This season introduced its first Black, out non-binary character, Cal (Dua Saleh), who explores an intimate friendship and brief romance with Jackson (Kedar Williams-Stirling). Cal and Jackson’s friendship turns romantic when they kiss on a school trip, but after an awkward hookup occurs between them — in which Jackson leaves entirely after Cal asks them if they would be okay with the fact that a relationship between them would be queer — the two later have a discussion that leads them to decide to be better off as friends. The navigation of Jackson’s coming to terms with his own sexual identity and how that runs alongside the challenges that Cal faces as an out non-binary person and their own boundaries in having a relationship with a cisgender person who “wants to learn”.
We also see insights of this with other subplots: Maeve’s romance with her neighbor, and her learning to see sex in a new way; Aimee’s dwindling interest in sex as a result of her assault; Otis’ romantic relationship with Ruby (Mimi Keene), only for the two to break up after Otis ultimately rejects her confession of loving him; navigating differing sexual interests via sexting and roleplay. The show doesn’t shy away from the awkward, comforting, cringy, and heartwarming parts of discovering yourself. But this also isn’t limited to the students. In fact, part of what Sex Education gets right is acknowledging what so few other resources do: that quality, inclusive sex education benefits adults as well. Throughout the three seasons, we see the teachers and parents understand sex and intimacy as ways to connect with new identities and each other as well. It even allows for a connection to their children through thoughtful, realistic discussions.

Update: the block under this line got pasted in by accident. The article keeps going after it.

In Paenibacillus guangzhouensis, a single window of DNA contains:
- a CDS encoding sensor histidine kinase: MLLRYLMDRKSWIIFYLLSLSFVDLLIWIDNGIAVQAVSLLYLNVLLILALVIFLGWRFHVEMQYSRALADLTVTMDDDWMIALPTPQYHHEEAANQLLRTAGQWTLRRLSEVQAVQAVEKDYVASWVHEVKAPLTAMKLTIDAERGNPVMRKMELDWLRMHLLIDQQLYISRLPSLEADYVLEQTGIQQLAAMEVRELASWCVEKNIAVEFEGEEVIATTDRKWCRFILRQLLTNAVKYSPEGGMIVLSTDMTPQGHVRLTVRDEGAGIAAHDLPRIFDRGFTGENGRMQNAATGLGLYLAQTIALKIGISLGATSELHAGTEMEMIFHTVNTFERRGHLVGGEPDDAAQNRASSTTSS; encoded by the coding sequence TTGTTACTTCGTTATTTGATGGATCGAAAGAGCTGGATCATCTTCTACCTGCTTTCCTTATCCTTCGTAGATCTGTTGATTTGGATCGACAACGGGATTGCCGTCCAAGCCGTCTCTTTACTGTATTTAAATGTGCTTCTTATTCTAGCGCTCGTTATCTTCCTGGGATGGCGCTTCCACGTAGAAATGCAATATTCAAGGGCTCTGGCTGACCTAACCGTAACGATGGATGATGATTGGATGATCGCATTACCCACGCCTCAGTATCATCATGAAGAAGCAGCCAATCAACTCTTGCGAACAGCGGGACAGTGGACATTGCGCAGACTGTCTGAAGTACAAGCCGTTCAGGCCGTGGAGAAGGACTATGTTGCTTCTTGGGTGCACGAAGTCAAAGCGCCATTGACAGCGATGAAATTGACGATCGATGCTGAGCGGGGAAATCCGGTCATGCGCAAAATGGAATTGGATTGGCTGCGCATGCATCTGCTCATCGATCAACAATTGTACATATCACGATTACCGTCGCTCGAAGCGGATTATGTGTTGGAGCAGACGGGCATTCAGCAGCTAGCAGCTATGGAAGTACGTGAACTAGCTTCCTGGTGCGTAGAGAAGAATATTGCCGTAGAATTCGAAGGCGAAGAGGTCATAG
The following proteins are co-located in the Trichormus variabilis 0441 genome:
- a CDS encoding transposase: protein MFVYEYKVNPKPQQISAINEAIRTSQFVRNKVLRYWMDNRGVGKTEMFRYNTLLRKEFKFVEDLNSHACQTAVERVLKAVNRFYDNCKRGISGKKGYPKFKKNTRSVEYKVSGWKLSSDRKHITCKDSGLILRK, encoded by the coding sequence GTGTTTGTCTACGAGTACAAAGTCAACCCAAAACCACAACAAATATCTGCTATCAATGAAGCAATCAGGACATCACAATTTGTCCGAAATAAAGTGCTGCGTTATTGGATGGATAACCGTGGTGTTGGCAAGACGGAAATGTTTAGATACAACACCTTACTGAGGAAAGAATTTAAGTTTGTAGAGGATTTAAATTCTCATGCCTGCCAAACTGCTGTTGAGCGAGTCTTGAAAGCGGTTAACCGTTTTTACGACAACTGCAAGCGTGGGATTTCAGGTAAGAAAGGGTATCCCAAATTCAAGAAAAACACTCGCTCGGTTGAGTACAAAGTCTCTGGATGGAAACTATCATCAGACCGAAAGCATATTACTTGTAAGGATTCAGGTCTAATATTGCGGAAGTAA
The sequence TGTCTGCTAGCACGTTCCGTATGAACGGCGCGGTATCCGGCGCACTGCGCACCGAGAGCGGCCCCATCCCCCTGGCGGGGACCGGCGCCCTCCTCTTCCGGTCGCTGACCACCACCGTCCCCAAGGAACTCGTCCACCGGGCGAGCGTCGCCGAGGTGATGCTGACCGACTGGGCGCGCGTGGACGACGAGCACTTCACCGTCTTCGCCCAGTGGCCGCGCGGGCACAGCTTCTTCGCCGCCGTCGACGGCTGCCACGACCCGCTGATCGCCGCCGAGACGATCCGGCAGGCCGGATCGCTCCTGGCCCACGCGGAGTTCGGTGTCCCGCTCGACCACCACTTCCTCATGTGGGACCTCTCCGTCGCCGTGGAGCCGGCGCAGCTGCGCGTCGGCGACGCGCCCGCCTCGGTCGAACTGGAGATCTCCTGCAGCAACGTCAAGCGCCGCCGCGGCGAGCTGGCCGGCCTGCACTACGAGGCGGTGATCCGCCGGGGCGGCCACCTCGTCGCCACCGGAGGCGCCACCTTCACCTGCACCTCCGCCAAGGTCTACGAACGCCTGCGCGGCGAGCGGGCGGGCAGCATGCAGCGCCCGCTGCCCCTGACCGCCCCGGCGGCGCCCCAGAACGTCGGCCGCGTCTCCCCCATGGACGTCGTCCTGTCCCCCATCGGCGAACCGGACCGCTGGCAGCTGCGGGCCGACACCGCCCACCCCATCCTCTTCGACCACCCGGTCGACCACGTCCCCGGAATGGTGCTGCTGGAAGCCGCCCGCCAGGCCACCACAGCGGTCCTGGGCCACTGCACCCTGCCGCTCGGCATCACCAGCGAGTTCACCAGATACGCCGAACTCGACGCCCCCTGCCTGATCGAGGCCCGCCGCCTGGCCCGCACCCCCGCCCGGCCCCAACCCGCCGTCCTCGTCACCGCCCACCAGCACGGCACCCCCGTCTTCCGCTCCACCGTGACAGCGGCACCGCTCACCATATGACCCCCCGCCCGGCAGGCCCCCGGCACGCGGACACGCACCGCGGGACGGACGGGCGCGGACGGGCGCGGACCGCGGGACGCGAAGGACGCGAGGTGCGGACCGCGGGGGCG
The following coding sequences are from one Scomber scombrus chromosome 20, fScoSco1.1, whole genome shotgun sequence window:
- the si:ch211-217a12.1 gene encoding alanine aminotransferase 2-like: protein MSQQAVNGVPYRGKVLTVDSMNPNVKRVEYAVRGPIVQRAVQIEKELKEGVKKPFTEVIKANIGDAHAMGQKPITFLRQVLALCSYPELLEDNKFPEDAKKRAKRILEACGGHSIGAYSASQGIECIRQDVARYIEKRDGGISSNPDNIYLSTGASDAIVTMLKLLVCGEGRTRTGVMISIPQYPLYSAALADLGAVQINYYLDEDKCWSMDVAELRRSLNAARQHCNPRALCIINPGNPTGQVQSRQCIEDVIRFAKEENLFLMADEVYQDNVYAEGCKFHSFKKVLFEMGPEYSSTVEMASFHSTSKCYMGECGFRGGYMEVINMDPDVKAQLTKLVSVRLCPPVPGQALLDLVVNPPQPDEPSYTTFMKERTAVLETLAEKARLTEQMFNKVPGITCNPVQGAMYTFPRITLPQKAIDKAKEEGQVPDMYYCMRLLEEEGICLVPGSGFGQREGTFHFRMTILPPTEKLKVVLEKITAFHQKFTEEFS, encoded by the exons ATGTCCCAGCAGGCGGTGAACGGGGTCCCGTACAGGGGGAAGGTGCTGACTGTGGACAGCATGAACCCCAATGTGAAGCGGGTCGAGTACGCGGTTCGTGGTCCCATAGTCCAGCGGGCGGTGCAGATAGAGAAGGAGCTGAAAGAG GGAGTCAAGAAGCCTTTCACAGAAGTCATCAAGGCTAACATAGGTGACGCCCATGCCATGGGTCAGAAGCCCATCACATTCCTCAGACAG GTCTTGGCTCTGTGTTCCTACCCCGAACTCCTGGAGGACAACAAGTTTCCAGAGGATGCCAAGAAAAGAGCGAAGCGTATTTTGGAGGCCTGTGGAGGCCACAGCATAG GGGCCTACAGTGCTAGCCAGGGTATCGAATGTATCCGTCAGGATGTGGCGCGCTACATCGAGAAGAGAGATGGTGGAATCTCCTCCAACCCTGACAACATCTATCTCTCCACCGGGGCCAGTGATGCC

The need for inclusive sex education has never gone away and it never will. There will always be a need for people to feel seen, heard, understood in all spaces of their identities. That’s why this work and those who choose to do it are such powerful leaders. And as that need only increases over time, media has a stronger obligation to get it right. That’s why when shows like Sex Education get it right, even if done imperfectly… it matters. It makes a difference. It saves lives because it allows those who feel pushed to the margins—too “different” or outcasted to feel that they are normal or accepted or loved—to see that their experiences matter, too. It’s less about the mechanics of the act itself, and more about how we can better support the emotional connections that come along with it. That’s what truly matters.